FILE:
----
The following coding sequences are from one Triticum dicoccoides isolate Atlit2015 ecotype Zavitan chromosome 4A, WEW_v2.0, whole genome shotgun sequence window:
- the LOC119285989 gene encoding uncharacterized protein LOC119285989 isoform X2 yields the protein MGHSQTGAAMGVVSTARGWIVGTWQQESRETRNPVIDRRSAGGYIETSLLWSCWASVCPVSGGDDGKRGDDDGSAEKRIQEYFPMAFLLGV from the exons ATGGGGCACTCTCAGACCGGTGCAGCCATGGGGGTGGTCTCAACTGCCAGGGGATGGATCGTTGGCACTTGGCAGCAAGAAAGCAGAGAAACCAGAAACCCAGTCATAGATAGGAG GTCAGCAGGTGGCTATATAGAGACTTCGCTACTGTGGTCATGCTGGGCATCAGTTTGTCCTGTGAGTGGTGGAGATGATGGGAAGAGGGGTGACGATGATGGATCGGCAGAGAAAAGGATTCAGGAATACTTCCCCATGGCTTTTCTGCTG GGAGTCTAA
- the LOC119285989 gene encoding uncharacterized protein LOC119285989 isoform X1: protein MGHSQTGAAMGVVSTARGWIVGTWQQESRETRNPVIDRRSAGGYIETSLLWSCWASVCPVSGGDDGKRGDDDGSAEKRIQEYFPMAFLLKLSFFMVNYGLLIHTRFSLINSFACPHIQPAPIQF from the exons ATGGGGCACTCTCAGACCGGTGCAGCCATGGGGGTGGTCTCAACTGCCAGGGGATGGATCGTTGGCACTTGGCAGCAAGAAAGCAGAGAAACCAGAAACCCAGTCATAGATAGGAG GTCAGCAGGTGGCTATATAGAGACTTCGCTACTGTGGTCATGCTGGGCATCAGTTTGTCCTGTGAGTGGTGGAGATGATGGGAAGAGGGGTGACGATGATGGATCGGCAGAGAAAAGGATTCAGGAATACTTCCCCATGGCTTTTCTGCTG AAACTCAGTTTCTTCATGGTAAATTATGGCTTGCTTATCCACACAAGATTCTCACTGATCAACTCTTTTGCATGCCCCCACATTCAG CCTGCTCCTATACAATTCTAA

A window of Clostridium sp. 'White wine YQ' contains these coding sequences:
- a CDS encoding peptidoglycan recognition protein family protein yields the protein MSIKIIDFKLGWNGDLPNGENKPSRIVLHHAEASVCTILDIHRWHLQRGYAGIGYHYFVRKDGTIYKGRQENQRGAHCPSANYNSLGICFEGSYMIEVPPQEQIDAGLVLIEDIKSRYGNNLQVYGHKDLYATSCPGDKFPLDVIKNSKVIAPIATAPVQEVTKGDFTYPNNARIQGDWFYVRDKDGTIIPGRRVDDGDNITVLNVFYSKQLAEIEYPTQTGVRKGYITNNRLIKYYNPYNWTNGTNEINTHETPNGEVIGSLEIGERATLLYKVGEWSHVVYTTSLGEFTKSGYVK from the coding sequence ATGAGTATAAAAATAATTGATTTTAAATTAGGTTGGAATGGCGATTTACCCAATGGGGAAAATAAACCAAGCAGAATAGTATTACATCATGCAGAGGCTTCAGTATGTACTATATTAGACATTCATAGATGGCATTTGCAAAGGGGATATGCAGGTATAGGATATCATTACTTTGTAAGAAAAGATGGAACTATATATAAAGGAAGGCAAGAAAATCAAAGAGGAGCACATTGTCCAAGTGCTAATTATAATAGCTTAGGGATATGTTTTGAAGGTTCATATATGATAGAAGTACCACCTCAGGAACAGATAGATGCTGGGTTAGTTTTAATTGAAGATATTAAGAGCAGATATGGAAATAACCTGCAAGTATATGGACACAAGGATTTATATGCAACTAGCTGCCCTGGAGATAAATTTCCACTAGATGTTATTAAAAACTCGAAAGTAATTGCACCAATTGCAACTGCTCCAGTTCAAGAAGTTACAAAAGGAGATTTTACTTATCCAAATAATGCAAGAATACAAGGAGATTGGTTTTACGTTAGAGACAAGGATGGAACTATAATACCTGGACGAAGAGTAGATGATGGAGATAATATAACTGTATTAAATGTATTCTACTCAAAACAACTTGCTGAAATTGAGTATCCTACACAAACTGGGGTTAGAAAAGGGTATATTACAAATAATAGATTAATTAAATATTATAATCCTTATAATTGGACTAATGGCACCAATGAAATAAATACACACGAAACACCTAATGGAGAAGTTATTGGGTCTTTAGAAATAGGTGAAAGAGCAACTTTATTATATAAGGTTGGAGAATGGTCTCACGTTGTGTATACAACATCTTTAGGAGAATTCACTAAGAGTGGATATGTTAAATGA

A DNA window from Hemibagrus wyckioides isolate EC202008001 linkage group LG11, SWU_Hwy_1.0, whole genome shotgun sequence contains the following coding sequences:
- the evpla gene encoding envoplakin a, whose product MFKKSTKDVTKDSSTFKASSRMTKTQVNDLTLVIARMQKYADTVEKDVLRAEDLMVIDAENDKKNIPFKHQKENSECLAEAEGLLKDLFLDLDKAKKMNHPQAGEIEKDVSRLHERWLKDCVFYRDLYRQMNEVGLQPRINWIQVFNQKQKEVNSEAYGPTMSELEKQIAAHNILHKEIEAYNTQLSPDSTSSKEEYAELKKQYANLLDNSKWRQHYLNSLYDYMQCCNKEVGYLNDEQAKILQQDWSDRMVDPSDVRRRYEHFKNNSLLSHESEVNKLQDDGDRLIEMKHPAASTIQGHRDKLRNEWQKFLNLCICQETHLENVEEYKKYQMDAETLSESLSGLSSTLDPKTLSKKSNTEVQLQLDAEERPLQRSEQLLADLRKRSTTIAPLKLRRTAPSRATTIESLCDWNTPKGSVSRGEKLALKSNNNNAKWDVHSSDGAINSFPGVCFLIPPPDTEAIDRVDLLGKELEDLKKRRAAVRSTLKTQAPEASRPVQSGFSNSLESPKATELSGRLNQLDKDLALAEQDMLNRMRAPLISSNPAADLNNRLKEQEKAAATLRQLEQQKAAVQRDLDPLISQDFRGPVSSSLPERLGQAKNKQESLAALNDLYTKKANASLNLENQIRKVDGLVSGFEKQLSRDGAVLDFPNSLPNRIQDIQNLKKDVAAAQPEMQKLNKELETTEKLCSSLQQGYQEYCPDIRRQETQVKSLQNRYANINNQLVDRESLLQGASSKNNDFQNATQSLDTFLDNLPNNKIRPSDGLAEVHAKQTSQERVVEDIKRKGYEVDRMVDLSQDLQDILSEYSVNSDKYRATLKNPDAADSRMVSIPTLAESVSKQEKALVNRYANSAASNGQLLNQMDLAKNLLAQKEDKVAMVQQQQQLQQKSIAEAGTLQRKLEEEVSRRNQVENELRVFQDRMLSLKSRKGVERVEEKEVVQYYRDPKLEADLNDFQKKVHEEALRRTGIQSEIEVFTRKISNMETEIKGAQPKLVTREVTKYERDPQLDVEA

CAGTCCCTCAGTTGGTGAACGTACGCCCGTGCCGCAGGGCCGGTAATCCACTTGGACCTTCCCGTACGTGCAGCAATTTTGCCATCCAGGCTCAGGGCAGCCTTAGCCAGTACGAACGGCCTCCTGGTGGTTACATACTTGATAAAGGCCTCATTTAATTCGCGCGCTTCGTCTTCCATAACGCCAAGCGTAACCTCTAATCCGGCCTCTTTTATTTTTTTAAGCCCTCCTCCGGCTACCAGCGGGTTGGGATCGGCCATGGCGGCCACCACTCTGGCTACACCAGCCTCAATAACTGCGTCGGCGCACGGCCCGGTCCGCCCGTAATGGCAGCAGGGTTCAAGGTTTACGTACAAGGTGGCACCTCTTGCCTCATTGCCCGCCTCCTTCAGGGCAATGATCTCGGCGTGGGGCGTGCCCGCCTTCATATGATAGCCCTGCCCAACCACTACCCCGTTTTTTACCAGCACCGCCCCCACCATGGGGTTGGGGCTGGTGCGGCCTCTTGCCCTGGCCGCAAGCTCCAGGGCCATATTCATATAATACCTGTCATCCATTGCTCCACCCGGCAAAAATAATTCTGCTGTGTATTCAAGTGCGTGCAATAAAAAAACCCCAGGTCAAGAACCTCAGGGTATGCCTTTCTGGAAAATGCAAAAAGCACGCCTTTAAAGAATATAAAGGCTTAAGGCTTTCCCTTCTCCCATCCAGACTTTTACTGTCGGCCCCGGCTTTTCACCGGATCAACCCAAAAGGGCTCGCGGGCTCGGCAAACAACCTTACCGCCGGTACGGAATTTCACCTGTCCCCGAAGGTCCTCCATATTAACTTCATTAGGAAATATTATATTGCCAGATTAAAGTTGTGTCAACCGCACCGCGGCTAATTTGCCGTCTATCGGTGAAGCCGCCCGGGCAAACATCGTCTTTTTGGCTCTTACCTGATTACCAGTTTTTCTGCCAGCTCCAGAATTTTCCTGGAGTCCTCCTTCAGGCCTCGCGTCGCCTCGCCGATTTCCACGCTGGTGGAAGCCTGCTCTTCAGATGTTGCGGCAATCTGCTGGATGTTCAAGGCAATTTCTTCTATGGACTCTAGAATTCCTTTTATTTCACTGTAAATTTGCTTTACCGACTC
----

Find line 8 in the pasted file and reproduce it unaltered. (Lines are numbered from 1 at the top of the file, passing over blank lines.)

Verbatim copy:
CAGTCCCTCAGTTGGTGAACGTACGCCCGTGCCGCAGGGCCGGTAATCCACTTGGACCTTCCCGTACGTGCAGCAATTTTGCCATCCAGGCTCAGGGCAGCCTTAGCCAGTACGAACGGCCTCCTGGTGGTTACATACTTGATAAAGGCCTCATTTAATTCGCGCGCTTCGTCTTCCATAACGCCAAGCGTAACCTCTAATCCGGCCTCTTTTATTTTTTTAAGCCCTCCTCCGGCTACCAGCGGGTTGGGATCGGCCATGGCGGCCACCACTCTGGCTACACCAGCCTCAATAACTGCGTCGGCGCACGGCCCGGTCCGCCCGTAATGGCAGCAGGGTTCAAGGTTTACGTACAAGGTGGCACCTCTTGCCTCATTGCCCGCCTCCTTCAGGGCAATGATCTCGGCGTGGGGCGTGCCCGCCTTCATATGATAGCCCTGCCCAACCACTACCCCGTTTTTTACCAGCACCGCCCCCACCATGGGGTTGGGGCTGGTGCGGCCTCTTGCCCTGGCCGCAAGCTCCAGGGCCATATTCATATAATACCTGTCATCCATTGCTCCACCCGGCAAAAATAATTCTGCTGTGTATTCAAGTGCGTGCAATAAAAAAACCCCAGGTCAAGAACCTCAGGGTATGCCTTTCTGGAAAATGCAAAAAGCACGCCTTTAAAGAATATAAAGGCTTAAGGCTTTCCCTTCTCCCATCCAGACTTTTACTGTCGGCCCCGGCTTTTCACCGGATCAACCCAAAAGGGCTCGCGGGCTCGGCAAACAACCTTACCGCCGGTACGGAATTTCACCTGTCCCCGAAGGTCCTCCATATTAACTTCATTAGGAAATATTATATTGCCAGATTAAAGTTGTGTCAACCGCACCGCGGCTAATTTGCCGTCTATCGGTGAAGCCGCCCGGGCAAACATCGTCTTTTTGGCTCTTACCTGATTACCAGTTTTTCTGCCAGCTCCAGAATTTTCCTGGAGTCCTCCTTCAGGCCTCGCGTCGCCTCGCCGATTTCCACGCTGGTGGAAGCCTGCTCTTCAGATGTTGCGGCAATCTGCTGGATGTTCAAGGCAATTTCTTCTATGGACTCTAGAATTCCTTTTATTTCACTGTAAATTTGCTTTACCGACTC